With emergency plumbing work*, the plumber would also submit a certificate of compliance to the Plumbers Licensing Board after completing the job and this would support any challenge by Consumer Protection, which as previously stated would be unlikely in these circumstances.
While service-providers are not exempt from the provisions of the ACL, if responsibility is placed on a plumber or electrician by any other law, regulation or standard to make a property safe or deal with a health hazard before leaving, this would of course be taken into consideration.
*emergency plumbing work means plumbing work that must be carried out without delay — (a) to prevent the waste or contamination of water supplied by a water supply system; or (b) to prevent the entry into a sewer or apparatus for the treatment of sewerage of any matter that is likely to hinder or prevent the proper functioning of the system or unit; or (c) to prevent the escape of foul air or offensive or infectious matter from a sewer or apparatus for the treatment of sewerage; or (d) to avert or rectify a dangerous situation; or (e) to ensure that a dwelling is supplied with water, including hot water. Source: Plumbers Licensing and Plumbing Standards Regulations 2000 (www.legislation.wa.gov.au).
No more same-day hot water changeovers?
If a consumer calls you out to fix their hot water system because their shower is running cold, this is a solicited agreement to carry out a job.
However, if a consumer calls you out to quote only, you should not convince them to let you carry out the job immediately. They have the right to a cooling-off period to think over the quote you have proposed and cancel any written agreement, if they choose, within 10 business-days.
If after getting quotes a consumer contacts you to ask you to come and carry out a job, this is a solicited agreement.
What if a consumer doesn’t want to wait for 10 business days?
A consumer cannot sign any waiver to give up their Australian Consumer Law rights.
If you have been asked to carry out a job and you do so with due care and skill for a fair price, it is highly unlikely the consumer would lodge a complaint with Consumer Protection.
Issues arise when a consumer is convinced to sign a contract for something they didn’t intend to buy, without being given the opportunity to get some additional information or quotes to compare price and value and to confirm that the diagnosis of the plumbing problem is correct.
What if I want to supply a hot water system and take payment at the end of the 10 business day cooling-off period?
If you were invited to quote ONLY you cannot supply goods with a total value of more than $500 and no services can be carried out within the 10 business day cooling-off period.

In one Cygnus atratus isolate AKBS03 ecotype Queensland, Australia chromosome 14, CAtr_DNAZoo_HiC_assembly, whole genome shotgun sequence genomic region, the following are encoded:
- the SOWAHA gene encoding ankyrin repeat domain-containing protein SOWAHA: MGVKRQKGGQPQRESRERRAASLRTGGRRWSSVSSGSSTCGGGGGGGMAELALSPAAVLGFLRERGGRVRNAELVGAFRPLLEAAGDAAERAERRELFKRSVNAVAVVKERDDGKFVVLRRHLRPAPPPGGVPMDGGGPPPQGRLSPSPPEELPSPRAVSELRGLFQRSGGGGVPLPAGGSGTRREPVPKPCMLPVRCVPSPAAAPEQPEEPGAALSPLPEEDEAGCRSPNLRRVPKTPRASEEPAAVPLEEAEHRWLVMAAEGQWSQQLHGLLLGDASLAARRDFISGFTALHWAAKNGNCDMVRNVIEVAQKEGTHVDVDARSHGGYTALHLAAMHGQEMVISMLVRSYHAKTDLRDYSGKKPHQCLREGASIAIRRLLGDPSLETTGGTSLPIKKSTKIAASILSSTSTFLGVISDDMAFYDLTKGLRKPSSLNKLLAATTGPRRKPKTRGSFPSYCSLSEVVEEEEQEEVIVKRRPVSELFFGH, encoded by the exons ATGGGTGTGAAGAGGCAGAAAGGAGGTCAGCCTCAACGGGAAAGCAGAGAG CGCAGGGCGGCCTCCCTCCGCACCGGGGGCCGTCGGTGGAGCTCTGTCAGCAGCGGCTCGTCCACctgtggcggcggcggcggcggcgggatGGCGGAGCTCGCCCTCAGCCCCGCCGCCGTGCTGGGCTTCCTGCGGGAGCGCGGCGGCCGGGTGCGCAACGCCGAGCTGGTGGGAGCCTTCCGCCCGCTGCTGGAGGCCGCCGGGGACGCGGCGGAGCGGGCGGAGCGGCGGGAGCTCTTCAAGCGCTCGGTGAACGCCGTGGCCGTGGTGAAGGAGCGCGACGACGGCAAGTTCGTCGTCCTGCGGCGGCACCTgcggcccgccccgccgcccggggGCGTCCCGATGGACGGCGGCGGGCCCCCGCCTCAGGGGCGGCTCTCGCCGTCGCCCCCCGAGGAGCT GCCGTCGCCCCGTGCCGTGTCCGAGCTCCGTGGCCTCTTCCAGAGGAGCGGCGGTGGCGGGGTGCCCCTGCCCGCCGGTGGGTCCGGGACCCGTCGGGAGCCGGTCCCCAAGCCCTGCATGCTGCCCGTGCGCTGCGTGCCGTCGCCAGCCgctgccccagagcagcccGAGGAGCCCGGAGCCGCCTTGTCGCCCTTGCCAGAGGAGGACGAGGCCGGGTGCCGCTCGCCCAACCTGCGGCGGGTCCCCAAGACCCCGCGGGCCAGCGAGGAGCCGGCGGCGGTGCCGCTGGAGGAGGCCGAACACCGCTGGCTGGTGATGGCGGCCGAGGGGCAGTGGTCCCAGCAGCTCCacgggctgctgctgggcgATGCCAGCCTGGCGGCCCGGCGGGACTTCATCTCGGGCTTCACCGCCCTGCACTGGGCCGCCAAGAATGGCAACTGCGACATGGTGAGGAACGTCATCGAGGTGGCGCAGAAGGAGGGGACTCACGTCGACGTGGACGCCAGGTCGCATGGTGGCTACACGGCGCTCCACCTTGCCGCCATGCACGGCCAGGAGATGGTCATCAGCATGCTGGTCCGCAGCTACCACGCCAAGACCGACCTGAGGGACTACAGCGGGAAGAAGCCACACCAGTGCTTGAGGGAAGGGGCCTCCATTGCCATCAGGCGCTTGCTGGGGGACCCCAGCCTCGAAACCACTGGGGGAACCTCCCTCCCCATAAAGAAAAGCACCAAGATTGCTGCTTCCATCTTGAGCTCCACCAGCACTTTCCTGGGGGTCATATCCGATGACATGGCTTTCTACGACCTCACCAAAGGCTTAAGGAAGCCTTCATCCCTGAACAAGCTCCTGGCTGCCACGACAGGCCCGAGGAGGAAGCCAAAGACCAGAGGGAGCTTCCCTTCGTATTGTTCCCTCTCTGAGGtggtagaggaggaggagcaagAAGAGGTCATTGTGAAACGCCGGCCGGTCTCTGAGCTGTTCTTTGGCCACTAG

If a customer invited you to install a new hot water system, for example because their old one is broken, this is a solicited agreement and no cooling-off period is required.
Do quotes have to contain details of cooling-off periods?
The short answer is no. But if a quote is going to be signed at the time it is provided and become a sales negotiation and further to that a binding contract, then the consumer’s cancellation rights need to be outlined. The customer must also get a written copy of the agreement after signing.
You can find further information in our unsolicited selling fact sheet.
Example of what’s NOT OK (and has been happening)
A vulnerable consumer calls a plumber out to look at a problem with something, such as dripping taps in their bathroom.
While at the house, the plumber, who the consumer respects as an expert, convinces the consumer to have a significant amount of extra work carried out, such as major pipework or installation of a replacement hot water system.
The consumer is not without hot water, does not have burst pipes and only wanted the dripping taps fixed. Products were installed and work was carried without the consumer having the opportunity to think over the price and value of what has been offered or to seek diagnosis or quotes from other plumbers.
Later a family member of the consumer gets another plumber in for an opinion, only to discover the work was not necessarily required. The second plumber advises that the amount charged is not competitive and that if the work was genuinely needed it could have been carried out at a much lower price.
This is the type of scenario where Consumer Protection would look at potential breaches of the Australian Consumer Law (ACL) and the overall conduct of the plumber.
It is important to recognise that plumbers are respected professionals and consumers place a strong trust in your expertise and advice. You should never take advantage of that trust.
Further information can be found in the ACL ‘Sales Practices Guide’.